“It makes people scratch their heads,” he said. “I’m in Alaska, and this does not compute with the Pacific command being at Fort Shafter, Hawaii.”
Phillips had a simple trick to get people to understand.
He would grab a globe and turn it on its side with the polar region pointed at his audience.
“When you start to view the globe, not with the equator in the center in North and South America in prominence, but focus the North Pole at the center, you start to realize, ‘holy cow,’ this makes sense,” Phillips said.
Russia’s closest point is 53 miles from Alaska across the Bering Strait. NATO has an increasing number of regional members including Canada, Norway, and Danish-controlled Greenland now being joined by Finland and Sweden.
China also has declared itself an “arctic adjacent” nation and has held joint naval exercises with Russia in the polar region. With global warming, shipping channels across the top of North America and Europe are becoming a new area of military and commercial competition.
If ground combat were to occur in the Arctic, Fort Wainwright would be the place to learn needed tactics that units trained in warmer climates won’t know.
A river in July can force a unit to pivot in another direction in Alaska. The same river in February can be frozen solid and serve as a highway carrying troops faster to their objective.
Phillips said risk is always a factor. The goal is to master the environment when possible, and knowing when to forge ahead can be dicey.
“We need to dominate this environment in times to come if we get into a conflict,” he said.
A healthier, more lethal soldier
Col. Mike Arnett leads the Fort Wainwright medical team as deputy commander of clinical services.
He said dealing with hypothermia and frostbite and transporting ill or injured patients to trauma-oriented hospitals in Anchorage are all part of the challenge for the doctors, nurses and other staff at Fort Wainwright. An overriding issue is getting soldiers to take care of themselves and others physically and mentally.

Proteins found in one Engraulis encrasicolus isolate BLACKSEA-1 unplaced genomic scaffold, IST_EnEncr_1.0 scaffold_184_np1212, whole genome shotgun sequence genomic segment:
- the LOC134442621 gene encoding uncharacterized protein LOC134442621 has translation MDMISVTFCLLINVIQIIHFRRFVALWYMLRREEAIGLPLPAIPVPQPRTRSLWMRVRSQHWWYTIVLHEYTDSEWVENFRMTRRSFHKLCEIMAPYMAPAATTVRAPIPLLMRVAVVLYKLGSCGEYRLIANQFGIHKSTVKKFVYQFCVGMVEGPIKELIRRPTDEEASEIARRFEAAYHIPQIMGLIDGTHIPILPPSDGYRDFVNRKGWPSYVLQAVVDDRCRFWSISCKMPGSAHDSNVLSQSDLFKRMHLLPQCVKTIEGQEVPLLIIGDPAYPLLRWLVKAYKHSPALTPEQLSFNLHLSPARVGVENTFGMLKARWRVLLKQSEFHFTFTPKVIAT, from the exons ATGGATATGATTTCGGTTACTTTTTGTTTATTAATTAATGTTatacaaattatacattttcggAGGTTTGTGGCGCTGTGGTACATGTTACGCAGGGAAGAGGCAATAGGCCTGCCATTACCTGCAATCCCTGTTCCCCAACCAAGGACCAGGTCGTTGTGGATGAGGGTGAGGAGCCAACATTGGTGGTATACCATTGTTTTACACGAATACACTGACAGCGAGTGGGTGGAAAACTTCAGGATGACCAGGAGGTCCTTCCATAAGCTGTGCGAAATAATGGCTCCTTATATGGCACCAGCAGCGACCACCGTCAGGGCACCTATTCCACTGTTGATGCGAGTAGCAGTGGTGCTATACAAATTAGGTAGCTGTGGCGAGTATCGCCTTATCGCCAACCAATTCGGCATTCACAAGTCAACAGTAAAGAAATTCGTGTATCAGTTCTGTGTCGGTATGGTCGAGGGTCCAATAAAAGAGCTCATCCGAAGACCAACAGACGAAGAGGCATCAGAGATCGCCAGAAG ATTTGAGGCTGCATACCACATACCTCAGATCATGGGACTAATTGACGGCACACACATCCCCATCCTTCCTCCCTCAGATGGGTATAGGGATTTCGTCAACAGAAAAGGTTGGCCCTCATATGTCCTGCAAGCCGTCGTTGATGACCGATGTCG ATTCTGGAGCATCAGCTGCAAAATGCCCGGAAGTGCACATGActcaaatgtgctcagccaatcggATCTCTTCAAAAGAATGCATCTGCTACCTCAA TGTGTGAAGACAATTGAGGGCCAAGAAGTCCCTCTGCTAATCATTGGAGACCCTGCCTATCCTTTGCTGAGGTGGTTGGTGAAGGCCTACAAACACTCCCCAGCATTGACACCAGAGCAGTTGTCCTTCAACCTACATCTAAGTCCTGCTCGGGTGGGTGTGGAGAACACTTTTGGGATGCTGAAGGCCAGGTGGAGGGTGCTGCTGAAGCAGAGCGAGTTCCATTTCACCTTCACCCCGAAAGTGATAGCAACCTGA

While depression from darkness and cold can prey on soldiers and their families, having a sense of being part of a crucial mission can outweigh any seasonal affective disorder that can spread throughout the homes and offices at the base.
“The more that is done to give them a sense of purpose, a tribe they belong to — that will help their health, including behavioral health. From what I can see, the 11th Division is applying more resources, giving people more activities,” Arnett said.
The investment in time, money and attitude to make Fort Wainwright feel more bearable, welcoming and enjoyable make it seem like their home.
Resiliency builds strength, Arnett said, including on the battlefield.
“It also makes them more lethal in this environment,” he said.
Cpl. Sarah Myers transferred from Fort Riley, Kan., to Fort Wainwright in December 2021, right into the shock of the sub-zero winter.
The nearly sunless days and deep-freeze temperatures were unlike any winter back home in Yadkinville, a North Carolina town of roughly 3,000 residents about 30 minutes west of Winston-Salem.
“The first winter was rough,” she said. “I remember losing feeling in my fingertips.”
Serving with a general support aviation battalion at Fort Wainwright, she has worked year-round on and in UH-60 Black Hawks, CH-47 Chinooks and UH-60 Medevac Support helicopters.
Two years later, Myers still isn’t ready to say that serving at the Army’s base closest to the North Pole is something she wants to make permanent.
“I don’t like the 24-hour dark or the 24-hour day in June,” she said. “In winter, I crochet, play guitar, sing and keep close to the people in my company. We get it — it’s hard here. We stay hydrated, and we stay connected with people back home.”
Myers endures the winters, explores the summers in her 2012 Jeep Grand Cherokee and is happy that Alaska is a stop in her life.
“It’s a place that’s humbled me as a person,” she said. “It makes me know I am stronger than I think. I can handle more situations. It’s another thing off my to-do list in ‘adulting.’”
Myers can now wear the experience on her sleeve.
“I now have my Arctic tab,” she said.